“This is Windows.. I know windows!”
I hooked up the OS-drive with a SATA-to-USB-dongle and mounted the NTFS partition on my linux-laptop. The 80gb drive was divided into 2 partitions. 21gb for OS and a 55gb labeled EXCHANGE. I was happy to see no attempt at encrypting (or destroying the drives for that matter) were made but I guess if I saw such attempts I would be even more curios to see what they tried to hide from me. I am far from an expert on Windows these days but it didn’t take long to locate the the email data-directory belonging to the email exchange server, that the partion-name indicated would be there.
TIL that e-mails are stored in clear-text in Exchange 2010.
Curious about who owned the machine before me I started reading mail after mail. A picture slowly dawned on me. Some kind of medical related, pedicure, new age thing, something? I was intrigued.
Using standard un*x tools like cat, grep and more I could see every email sent and received from 2007 to 2011. Just for the fuck of it I greped out 20 lines surrounding the word “Password” and “Wachtwoord” and piped it to two files.
Now, I understand a tiny non-IT company can mess up and send out clear-text password..
..but KPN is the stately owned phone-company in Holland, and should know better :)
I guess it’s up to their customer not to keep the same 6 character-passwords year after year. I am however convinced mijndomain.nl has changed practices on this topic anno 2015?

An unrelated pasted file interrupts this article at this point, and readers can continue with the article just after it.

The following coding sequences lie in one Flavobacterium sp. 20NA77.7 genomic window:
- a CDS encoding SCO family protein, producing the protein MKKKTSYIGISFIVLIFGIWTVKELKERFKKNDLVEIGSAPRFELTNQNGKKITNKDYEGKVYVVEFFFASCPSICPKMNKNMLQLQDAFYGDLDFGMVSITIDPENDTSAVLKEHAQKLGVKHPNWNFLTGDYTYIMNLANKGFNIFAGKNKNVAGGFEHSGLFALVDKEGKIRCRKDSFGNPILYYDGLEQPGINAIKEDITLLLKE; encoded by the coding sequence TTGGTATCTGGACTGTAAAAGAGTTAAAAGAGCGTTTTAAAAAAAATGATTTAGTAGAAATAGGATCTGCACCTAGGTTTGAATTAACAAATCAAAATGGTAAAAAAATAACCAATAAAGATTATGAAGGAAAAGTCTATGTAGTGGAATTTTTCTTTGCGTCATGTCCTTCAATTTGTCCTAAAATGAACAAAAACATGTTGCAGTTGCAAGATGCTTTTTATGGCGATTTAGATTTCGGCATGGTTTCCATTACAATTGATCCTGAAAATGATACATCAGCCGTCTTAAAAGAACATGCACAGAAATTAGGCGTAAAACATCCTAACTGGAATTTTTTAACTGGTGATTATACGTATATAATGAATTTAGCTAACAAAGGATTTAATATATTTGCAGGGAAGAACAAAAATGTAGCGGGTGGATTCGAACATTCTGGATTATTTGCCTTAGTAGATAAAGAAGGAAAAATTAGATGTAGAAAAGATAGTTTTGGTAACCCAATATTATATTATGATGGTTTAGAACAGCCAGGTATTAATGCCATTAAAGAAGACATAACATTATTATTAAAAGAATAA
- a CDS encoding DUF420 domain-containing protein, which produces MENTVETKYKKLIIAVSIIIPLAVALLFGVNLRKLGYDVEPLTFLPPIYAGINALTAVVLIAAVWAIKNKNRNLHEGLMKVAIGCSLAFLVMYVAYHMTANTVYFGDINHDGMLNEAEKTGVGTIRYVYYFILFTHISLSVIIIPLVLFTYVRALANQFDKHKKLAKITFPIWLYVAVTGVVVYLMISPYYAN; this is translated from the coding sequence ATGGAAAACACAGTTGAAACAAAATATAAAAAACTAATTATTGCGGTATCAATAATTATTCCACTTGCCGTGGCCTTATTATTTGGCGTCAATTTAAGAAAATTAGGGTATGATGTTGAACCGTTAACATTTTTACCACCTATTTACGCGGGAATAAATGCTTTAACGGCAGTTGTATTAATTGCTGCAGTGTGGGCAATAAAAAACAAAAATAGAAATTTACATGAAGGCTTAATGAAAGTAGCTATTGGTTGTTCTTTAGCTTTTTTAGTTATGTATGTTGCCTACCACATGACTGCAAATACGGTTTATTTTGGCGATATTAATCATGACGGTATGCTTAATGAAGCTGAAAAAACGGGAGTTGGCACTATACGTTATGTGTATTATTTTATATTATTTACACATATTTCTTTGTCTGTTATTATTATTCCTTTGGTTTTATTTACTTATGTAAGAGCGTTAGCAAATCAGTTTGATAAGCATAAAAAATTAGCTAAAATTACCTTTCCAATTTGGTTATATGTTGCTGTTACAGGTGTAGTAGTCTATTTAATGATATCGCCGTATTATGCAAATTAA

I want to point out that I never tried to use any of the passwords to verify if they worked or not as that would be highly illegal. Additionally some logins were to patient care systems, making it utterly unethical to touch. I did however google the companies, visited their homepages to get a greater idea of exactly what they did and how they connected to the company who’s server I stumbled into. Needless to say i read up on the company itself, which still exists.
Seeing many passwords never changed during the years and many were frequently reused between different systems, i feel safe to bet some of them still work. But I wasn’t really that curious about the passwords and continue exploring the rest of the emails. Who were these guys?
Slowly the picture of the prior residents cleared. They had their own little newsletter, were selling subscriptions, seemed to be holding courses, involved in Integrative medicine (Never heard of it before but I am a skeptic. A fast search through all mailboxes got me bored. Almost all of the emails in all the email-boxes was work-related, how boring of them. You can only read so many of someones emails before you need to do something else.